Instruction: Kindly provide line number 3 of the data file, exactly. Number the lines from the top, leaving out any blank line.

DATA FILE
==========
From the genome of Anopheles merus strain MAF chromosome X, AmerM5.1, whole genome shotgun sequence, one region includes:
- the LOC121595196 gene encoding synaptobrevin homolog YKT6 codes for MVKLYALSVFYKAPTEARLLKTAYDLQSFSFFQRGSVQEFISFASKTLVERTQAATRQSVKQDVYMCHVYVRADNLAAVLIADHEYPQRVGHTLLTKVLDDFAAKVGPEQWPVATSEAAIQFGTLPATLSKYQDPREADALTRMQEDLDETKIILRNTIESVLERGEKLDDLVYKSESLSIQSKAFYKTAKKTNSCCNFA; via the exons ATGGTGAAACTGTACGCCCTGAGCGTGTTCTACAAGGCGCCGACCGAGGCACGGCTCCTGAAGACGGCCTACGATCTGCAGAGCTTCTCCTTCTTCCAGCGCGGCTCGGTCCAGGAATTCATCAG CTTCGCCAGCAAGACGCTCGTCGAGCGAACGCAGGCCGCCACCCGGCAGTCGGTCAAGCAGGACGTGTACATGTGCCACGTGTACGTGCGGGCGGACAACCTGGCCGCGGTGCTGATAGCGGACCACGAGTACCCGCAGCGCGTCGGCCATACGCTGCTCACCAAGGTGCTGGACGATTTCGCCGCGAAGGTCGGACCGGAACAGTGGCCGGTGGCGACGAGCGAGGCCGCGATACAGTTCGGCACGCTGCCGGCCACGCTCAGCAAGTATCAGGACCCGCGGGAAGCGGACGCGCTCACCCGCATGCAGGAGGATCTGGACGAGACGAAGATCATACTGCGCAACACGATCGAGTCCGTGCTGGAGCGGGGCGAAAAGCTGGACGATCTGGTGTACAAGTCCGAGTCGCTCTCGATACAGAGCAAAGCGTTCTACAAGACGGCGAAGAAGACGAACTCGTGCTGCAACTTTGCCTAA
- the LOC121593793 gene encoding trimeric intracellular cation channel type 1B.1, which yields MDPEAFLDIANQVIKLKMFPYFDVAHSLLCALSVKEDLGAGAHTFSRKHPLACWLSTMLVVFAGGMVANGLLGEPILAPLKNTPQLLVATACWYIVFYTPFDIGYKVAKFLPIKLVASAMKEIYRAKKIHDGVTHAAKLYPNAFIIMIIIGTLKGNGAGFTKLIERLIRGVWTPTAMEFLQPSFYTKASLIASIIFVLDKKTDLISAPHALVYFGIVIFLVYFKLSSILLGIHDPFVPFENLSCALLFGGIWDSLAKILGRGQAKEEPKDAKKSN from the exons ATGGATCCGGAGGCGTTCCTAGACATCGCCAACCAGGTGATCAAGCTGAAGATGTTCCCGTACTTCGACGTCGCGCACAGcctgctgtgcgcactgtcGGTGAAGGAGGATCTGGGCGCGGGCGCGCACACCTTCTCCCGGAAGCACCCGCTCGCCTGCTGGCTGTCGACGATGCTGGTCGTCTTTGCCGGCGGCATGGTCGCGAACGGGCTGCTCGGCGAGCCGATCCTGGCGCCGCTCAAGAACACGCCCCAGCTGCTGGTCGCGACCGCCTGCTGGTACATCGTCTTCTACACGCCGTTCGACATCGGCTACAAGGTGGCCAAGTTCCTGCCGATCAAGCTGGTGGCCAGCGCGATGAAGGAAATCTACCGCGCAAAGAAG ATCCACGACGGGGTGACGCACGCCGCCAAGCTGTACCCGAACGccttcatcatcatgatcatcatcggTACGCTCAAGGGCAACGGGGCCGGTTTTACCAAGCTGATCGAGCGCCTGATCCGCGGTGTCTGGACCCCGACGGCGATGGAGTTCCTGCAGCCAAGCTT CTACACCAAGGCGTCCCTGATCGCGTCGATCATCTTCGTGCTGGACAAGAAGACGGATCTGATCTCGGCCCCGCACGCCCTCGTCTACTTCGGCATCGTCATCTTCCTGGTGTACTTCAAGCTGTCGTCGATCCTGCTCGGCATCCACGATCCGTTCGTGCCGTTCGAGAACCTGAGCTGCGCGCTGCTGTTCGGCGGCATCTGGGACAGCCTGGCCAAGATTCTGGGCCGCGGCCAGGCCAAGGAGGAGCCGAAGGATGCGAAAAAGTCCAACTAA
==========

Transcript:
- the LOC121593793 gene encoding trimeric intracellular cation channel type 1B.1, which yields MDPEAFLDIANQVIKLKMFPYFDVAHSLLCALSVKEDLGAGAHTFSRKHPLACWLSTMLVVFAGGMVANGLLGEPILAPLKNTPQLLVATACWYIVFYTPFDIGYKVAKFLPIKLVASAMKEIYRAKKIHDGVTHAAKLYPNAFIIMIIIGTLKGNGAGFTKLIERLIRGVWTPTAMEFLQPSFYTKASLIASIIFVLDKKTDLISAPHALVYFGIVIFLVYFKLSSILLGIHDPFVPFENLSCALLFGGIWDSLAKILGRGQAKEEPKDAKKSN from the exons ATGGATCCGGAGGCGTTCCTAGACATCGCCAACCAGGTGATCAAGCTGAAGATGTTCCCGTACTTCGACGTCGCGCACAGcctgctgtgcgcactgtcGGTGAAGGAGGATCTGGGCGCGGGCGCGCACACCTTCTCCCGGAAGCACCCGCTCGCCTGCTGGCTGTCGACGATGCTGGTCGTCTTTGCCGGCGGCATGGTCGCGAACGGGCTGCTCGGCGAGCCGATCCTGGCGCCGCTCAAGAACACGCCCCAGCTGCTGGTCGCGACCGCCTGCTGGTACATCGTCTTCTACACGCCGTTCGACATCGGCTACAAGGTGGCCAAGTTCCTGCCGATCAAGCTGGTGGCCAGCGCGATGAAGGAAATCTACCGCGCAAAGAAG ATCCACGACGGGGTGACGCACGCCGCCAAGCTGTACCCGAACGccttcatcatcatgatcatcatcggTACGCTCAAGGGCAACGGGGCCGGTTTTACCAAGCTGATCGAGCGCCTGATCCGCGGTGTCTGGACCCCGACGGCGATGGAGTTCCTGCAGCCAAGCTT CTACACCAAGGCGTCCCTGATCGCGTCGATCATCTTCGTGCTGGACAAGAAGACGGATCTGATCTCGGCCCCGCACGCCCTCGTCTACTTCGGCATCGTCATCTTCCTGGTGTACTTCAAGCTGTCGTCGATCCTGCTCGGCATCCACGATCCGTTCGTGCCGTTCGAGAACCTGAGCTGCGCGCTGCTGTTCGGCGGCATCTGGGACAGCCTGGCCAAGATTCTGGGCCGCGGCCAGGCCAAGGAGGAGCCGAAGGATGCGAAAAAGTCCAACTAA